* Mr. William Clarke was born at Hagmon Abbey, in Shropshire, 1696; educated at Shrewsbury school, was fellow of St. John's, and chaplain successively to Bishop Ottley and Thomas Holles, Duke of Newcastle. The living of Buxted was given to him by Archbishop Wake; and he was afterwards residentiary and chancellor of the church of Chichester, where he died Oct. 21, 1771. He married a daughter of the celebrated Dr. Wotton, by whom he had one daughter and a son, (the ingenious author of the "Letters concerning the Spanish Nation, 1763") to whom he resigned Buxted in his life-time. He wrote a learned preface to Dr. Wotton's Collection of the Welch Laws. But his principal work was, a volume on Coins, which we shall have occasion to mention hereafter.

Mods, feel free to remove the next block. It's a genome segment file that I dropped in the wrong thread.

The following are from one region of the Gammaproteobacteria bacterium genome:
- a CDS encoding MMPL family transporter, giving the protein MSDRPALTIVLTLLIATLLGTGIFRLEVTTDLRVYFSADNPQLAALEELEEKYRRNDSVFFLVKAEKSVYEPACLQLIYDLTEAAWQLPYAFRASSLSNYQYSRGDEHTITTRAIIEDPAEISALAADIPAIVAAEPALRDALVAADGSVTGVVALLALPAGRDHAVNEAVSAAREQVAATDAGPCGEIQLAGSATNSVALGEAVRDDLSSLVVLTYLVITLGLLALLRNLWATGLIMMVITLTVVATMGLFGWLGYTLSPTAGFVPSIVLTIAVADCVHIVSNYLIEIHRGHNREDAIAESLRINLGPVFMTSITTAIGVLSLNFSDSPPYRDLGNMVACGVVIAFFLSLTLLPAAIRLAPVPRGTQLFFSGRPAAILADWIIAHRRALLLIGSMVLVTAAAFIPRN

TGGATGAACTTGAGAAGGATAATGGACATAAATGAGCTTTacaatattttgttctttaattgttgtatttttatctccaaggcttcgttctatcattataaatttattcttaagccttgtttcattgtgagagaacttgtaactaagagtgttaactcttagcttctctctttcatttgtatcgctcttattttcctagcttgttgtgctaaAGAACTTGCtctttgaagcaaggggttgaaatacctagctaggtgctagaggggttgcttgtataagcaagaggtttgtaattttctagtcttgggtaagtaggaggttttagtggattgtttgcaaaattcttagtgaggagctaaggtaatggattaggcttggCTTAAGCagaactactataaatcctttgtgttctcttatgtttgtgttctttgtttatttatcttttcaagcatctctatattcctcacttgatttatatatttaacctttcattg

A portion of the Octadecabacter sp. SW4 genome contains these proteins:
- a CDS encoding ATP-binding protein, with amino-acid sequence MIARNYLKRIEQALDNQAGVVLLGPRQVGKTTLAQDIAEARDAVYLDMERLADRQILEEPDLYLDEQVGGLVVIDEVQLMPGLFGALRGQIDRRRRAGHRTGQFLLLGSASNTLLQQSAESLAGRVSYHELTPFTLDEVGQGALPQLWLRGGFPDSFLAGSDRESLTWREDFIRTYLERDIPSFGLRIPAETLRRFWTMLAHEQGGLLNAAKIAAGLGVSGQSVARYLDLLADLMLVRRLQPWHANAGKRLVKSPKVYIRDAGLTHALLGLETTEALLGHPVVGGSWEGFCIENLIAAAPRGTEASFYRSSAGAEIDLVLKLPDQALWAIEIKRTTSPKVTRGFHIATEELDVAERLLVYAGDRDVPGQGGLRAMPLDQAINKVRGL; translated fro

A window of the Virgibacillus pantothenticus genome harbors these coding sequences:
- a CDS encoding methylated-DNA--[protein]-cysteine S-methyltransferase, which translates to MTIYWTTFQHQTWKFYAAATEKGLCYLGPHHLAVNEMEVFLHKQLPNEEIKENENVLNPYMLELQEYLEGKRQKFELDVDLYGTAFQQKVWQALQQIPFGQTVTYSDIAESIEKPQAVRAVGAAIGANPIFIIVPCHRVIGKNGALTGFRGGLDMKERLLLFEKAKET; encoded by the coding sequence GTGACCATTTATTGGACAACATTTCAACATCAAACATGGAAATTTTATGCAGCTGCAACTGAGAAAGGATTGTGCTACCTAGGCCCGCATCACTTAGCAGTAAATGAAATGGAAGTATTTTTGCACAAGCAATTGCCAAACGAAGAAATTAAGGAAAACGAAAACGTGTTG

+ "I leave my cabinet of medals to my dear friend Mr. William Bowyer, junior."-Mr. J. Bonwicke's Will.